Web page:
The country around Jackson abounds with hundreds of miles of hiking trails, providing recreation opportunities for all levels of ability. Many of the most popular local trails are within nearby Grand Teton National Park.
Notable in-the-park hikes are found in the Taggart Lake and Jenny Lake areas, at Colter Bay, and off the Moose-Wilson Road. The Information Center in Jackson has a brochure detailing these hikes, and a local outdoors shop, Skinny Skis (65 W. Deloney Ave., 307/733-6094 or 888/733-7205, www.skinnyskis.com), produces an excellent free summertime guide to hiking in the area called Trailhead.
For a fast trip to the alpine, take the Jackson Hole Ski Resort tram to the summit of Rendezvous Mountain ($25 adults, $12 kids), where trails fan out in various directions into Grand Teton National Park; the bird’s-eye view is hard to beat. Visitors can also ride the free Bridger gondola (4:30-9 p.m.) to the 9,095-foot level, with access to additional hiking trails, as well as casual meals at the Deck or fine dining at Couloir Restaurant.
Closest to town are the trails at Snow King (400 E. Snow King Ave., 307/733-5200 or 800/522-5464, www.snowking.com), where you can either hike up the mountain or ride the chairlift ($12) to the summit and hike back down. Once on top, you’ll find a 0.5-mile nature trail and wonderful across-the-valley views of the Tetons. Nearby is the Cache Creek Trail, which follows this pretty creek uphill for six miles along an old road that’s closed to motor vehicles. It’s a great family hike or mountain-bike ride. For an alternate loop back (four miles round-trip), turn onto the Putt-Putt Trail two miles up. Cyclists often use Cache Creek Trail to connect with Game Creek Trail for a loop around Snow King Mountain. All of the trails in the Snow King area are open to mountain bikes, and you can transport bikes on the chairlift.
Ski Lake is a more challenging hike or bike ride, with spectacular views awaiting. It starts west of Wilson on Highway 22 at Phillips Canyon. Walk up the dirt road 0.5 mile and take the left fork in the road to the start of the trail. It side-slopes around to a viewpoint and then climbs through the forest to Ski Lake, nestled high in the alpine and three miles from your starting point. The Black Canyon Overlook Trail starts from the parking area at the top of Teton Pass, 10 miles west of Jackson. It follows Pass Ridge for two miles, with an abundance of wildflower meadows and forest along the way. You can continue from here down Black Canyon to the end of Trail Creek Road at the base of the pass for a longer hike, but will need a shuttle ride back up the pass.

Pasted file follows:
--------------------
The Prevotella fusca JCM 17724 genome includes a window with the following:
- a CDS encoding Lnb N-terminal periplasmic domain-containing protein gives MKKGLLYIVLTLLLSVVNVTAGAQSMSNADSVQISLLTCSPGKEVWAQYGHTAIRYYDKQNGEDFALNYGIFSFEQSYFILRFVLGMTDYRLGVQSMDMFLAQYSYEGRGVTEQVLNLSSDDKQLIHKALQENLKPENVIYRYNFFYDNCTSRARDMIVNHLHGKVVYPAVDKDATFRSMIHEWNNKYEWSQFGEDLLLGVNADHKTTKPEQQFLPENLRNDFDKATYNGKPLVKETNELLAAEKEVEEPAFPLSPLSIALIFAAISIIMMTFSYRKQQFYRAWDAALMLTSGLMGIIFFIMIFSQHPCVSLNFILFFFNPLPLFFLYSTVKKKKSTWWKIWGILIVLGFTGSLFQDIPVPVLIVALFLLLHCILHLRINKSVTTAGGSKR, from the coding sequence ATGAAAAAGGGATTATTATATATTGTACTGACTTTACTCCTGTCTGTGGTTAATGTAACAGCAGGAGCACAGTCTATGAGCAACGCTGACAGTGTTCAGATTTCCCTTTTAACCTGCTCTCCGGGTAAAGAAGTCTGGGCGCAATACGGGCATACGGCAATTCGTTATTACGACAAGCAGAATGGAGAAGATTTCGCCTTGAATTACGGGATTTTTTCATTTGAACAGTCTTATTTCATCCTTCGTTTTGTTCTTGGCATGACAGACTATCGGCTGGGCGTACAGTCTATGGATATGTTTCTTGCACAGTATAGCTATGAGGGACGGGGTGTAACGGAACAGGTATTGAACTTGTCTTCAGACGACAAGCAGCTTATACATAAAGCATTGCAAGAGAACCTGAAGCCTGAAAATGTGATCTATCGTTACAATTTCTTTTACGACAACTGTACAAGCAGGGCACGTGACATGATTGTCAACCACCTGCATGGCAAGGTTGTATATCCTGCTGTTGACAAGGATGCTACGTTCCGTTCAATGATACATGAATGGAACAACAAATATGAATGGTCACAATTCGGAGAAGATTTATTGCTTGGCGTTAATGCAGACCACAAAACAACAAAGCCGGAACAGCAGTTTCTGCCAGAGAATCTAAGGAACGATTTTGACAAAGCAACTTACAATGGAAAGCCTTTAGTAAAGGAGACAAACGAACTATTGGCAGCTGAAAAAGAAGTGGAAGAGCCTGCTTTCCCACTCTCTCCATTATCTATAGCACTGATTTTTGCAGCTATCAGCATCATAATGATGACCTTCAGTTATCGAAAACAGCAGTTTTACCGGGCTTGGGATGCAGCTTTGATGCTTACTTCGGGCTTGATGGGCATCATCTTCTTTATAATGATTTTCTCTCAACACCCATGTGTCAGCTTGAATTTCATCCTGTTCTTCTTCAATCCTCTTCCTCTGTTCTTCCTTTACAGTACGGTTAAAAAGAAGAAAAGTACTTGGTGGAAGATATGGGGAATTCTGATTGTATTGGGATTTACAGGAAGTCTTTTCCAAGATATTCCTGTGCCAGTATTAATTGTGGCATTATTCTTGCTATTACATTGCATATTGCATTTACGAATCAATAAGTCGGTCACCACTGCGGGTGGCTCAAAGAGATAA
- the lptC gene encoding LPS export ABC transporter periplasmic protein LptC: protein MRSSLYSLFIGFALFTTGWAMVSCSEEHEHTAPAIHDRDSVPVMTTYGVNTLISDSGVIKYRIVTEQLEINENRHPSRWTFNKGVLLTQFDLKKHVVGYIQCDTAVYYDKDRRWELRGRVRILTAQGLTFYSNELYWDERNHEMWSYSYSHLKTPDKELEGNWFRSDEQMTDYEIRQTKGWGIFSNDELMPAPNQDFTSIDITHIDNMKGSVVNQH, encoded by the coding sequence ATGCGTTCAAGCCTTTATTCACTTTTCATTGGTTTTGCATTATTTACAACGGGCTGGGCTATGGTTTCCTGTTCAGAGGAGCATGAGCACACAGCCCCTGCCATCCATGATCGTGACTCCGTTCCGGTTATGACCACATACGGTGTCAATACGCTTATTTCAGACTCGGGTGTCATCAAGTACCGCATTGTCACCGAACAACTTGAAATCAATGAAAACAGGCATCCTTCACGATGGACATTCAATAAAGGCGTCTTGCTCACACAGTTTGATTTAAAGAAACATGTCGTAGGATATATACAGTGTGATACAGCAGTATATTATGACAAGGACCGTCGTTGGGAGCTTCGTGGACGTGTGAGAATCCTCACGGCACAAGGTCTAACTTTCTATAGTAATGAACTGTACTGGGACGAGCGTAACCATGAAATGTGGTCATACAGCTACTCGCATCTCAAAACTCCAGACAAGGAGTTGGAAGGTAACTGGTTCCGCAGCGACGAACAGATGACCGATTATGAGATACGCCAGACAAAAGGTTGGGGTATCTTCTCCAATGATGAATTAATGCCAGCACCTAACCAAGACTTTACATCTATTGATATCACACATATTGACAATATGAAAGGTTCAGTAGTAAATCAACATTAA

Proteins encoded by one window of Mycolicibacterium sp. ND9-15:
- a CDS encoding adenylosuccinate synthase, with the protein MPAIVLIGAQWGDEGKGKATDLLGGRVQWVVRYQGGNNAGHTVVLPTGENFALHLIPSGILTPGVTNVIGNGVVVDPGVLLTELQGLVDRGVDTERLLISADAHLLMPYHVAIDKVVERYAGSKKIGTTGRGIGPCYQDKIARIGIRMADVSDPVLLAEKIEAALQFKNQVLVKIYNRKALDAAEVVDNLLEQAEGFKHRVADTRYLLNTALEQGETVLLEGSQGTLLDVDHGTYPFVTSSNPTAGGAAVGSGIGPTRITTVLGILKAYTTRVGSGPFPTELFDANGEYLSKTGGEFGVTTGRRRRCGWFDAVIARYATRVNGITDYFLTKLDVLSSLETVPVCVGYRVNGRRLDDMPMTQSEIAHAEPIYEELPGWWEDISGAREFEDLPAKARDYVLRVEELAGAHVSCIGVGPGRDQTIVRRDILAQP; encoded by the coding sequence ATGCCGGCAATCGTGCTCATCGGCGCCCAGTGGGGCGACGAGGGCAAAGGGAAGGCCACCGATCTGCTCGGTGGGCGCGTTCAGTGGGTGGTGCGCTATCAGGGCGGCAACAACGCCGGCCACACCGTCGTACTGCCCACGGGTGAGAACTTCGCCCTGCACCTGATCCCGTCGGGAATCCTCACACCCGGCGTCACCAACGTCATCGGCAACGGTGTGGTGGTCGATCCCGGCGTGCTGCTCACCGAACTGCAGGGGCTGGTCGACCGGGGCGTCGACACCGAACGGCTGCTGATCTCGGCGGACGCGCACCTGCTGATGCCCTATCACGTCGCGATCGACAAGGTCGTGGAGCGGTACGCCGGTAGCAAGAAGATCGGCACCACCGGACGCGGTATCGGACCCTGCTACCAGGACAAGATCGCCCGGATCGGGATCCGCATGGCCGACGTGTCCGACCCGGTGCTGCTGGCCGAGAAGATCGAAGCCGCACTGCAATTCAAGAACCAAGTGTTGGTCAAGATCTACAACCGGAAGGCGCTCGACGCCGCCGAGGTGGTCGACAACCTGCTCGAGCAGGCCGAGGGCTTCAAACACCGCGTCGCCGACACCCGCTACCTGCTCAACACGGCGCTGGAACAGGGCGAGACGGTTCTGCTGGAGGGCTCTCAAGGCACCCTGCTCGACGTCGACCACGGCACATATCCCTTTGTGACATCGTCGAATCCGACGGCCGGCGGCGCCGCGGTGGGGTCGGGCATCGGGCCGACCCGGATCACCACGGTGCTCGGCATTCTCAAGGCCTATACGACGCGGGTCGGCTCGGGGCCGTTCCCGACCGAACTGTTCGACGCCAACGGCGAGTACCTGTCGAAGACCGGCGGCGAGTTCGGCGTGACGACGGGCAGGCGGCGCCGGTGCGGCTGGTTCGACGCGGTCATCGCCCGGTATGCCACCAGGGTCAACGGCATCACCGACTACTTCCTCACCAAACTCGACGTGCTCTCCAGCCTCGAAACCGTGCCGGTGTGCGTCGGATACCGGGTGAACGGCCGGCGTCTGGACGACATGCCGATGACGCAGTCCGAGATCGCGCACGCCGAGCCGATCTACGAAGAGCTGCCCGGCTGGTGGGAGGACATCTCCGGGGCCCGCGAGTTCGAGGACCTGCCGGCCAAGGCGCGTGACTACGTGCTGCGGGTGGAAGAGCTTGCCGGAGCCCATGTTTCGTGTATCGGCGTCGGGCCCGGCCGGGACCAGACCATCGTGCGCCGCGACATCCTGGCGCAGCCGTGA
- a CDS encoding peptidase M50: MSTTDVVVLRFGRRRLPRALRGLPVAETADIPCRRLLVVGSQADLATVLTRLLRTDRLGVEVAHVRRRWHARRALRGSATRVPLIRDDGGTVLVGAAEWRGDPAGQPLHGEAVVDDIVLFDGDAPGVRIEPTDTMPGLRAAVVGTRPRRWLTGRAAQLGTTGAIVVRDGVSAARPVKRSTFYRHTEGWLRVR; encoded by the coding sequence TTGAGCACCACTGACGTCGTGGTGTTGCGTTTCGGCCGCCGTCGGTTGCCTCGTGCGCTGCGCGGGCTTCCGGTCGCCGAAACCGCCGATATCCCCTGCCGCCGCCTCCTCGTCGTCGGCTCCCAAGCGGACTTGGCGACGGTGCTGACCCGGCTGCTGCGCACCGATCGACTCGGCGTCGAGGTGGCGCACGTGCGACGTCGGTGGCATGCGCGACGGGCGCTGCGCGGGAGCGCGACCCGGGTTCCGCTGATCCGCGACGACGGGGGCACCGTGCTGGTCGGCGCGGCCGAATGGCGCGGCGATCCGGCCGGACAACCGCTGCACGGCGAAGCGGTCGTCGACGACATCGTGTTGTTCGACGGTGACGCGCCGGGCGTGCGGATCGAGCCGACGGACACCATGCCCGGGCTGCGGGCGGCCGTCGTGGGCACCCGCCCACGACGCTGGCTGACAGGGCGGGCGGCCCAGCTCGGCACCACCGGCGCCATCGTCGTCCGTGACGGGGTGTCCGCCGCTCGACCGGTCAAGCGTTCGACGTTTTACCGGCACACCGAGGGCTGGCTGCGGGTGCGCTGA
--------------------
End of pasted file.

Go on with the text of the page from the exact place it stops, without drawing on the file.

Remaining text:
Snake River Canyon
The Snake River Canyon south of Jackson is best known as a river-rafting destination, but a couple of good hikes are a landlubber’s option. The Cabin Creek Trail begins 0.5 mile up a dirt road behind Cabin Creek Campground (17 miles from Jackson). The trail follows the creek uphill to a pass that is filled with late-summer wildflowers, and from here you’ll be treated to delightful views of the Snake River drainage. Return the same way, or head back downhill along the Dog Creek Trail that ends near the junction of Wilson-Fall Creek Road with U.S. Highway 89/26. Either way, it’s about six miles of hiking, but if you head back via Dog Creek Trail you’ll need a shuttle back to your car.
This beautiful valley has good hiking, a quiet out-of-the-way location, and the added bonus of a hot spring. Get here by driving south from Jackson 12 miles to Hoback Junction and then another 12 miles east on U.S. Highway 189 to the turnoff for Granite Hot Springs. The Granite Creek Falls Trail starts at the junction of Swift Creek and Granite Creek, eight miles up the road. It follows the creek upstream to impressive Granite Falls and then on to Granite Hot Springs (also accessible by road), where you can soak in the wonderful mineral pool for $6. Towel and swimsuit rentals are available. The trail is two miles long and quite easy, and there’s a campground near the springs.
For a more challenging hike, try the Shoal Falls Trail, which starts from the same trailhead eight miles up Granite Creek Road and leads five miles to an overlook near Shoal Falls. Get trail details from the Forest Service.
Teton County Parks & Recreation Department (155 E. Gill St., 307/739-9025, www.tetonwyo.org/parks) sponsors a wide range of outdoor activities in the summer, including adult day hikes. For a break from the young’uns (1st-6th grade), take them to the Camp Jackson summer day camp at Davey Jackson Elementary (200 N. Willow, 307/733-5302), available weekdays for $35 per day. You don’t need to be a local resident to take part in any of these activities, but reserve ahead because some fill up. The Parks & Rec office also rents out volleyball, horseshoe, bocce ball, and croquet sets.
Educational nature walks into the mountains around Jackson are led by The Hole Hiking Experience (307/690-4453 or 866/733-4453, www.holehike.com). Rates start at $82 adults, $65 for kids for a four-hour hike. Longer trips, including multi-night backpacking, are also available. For a free version, Grand Teton National Park offers guided walks and nature talks throughout the year.
For a different sort of guided hike, check out the excellent and free historical walking tours offered by the Jackson Hole Museum on Tuesday and Thursday.
© Don Pitcher from Moon Yellowstone & Grand Teton, 5th Edition